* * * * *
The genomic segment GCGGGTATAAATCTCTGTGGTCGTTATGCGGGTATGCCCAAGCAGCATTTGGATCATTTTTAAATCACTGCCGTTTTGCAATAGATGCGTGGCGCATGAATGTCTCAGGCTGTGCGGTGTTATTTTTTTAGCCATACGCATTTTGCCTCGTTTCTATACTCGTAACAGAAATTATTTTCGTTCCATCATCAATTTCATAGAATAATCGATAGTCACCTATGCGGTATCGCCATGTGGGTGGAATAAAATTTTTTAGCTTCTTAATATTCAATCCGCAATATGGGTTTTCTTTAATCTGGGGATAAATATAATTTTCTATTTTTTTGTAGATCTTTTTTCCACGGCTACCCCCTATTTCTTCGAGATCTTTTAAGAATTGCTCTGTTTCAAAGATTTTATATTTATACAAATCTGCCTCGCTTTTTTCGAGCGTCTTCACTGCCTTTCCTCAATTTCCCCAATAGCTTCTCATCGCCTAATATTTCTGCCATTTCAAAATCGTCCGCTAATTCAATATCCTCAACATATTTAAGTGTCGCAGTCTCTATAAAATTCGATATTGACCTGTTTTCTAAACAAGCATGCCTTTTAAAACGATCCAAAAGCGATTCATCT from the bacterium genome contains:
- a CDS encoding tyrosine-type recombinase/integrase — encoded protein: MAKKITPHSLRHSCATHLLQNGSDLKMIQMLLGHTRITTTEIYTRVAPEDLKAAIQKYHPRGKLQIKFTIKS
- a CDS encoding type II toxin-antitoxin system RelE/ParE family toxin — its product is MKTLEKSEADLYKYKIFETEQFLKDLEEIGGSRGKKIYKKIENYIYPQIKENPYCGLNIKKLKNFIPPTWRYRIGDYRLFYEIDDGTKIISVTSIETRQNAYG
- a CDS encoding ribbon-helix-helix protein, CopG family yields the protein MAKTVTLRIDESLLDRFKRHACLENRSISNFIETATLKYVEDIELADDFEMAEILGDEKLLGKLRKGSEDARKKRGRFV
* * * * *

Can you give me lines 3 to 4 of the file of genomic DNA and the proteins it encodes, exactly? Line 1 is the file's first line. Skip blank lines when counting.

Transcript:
- a CDS encoding type II toxin-antitoxin system RelE/ParE family toxin — its product is MKTLEKSEADLYKYKIFETEQFLKDLEEIGGSRGKKIYKKIENYIYPQIKENPYCGLNIKKLKNFIPPTWRYRIGDYRLFYEIDDGTKIISVTSIETRQNAYG
- a CDS encoding ribbon-helix-helix protein, CopG family yields the protein MAKTVTLRIDESLLDRFKRHACLENRSISNFIETATLKYVEDIELADDFEMAEILGDEKLLGKLRKGSEDARKKRGRFV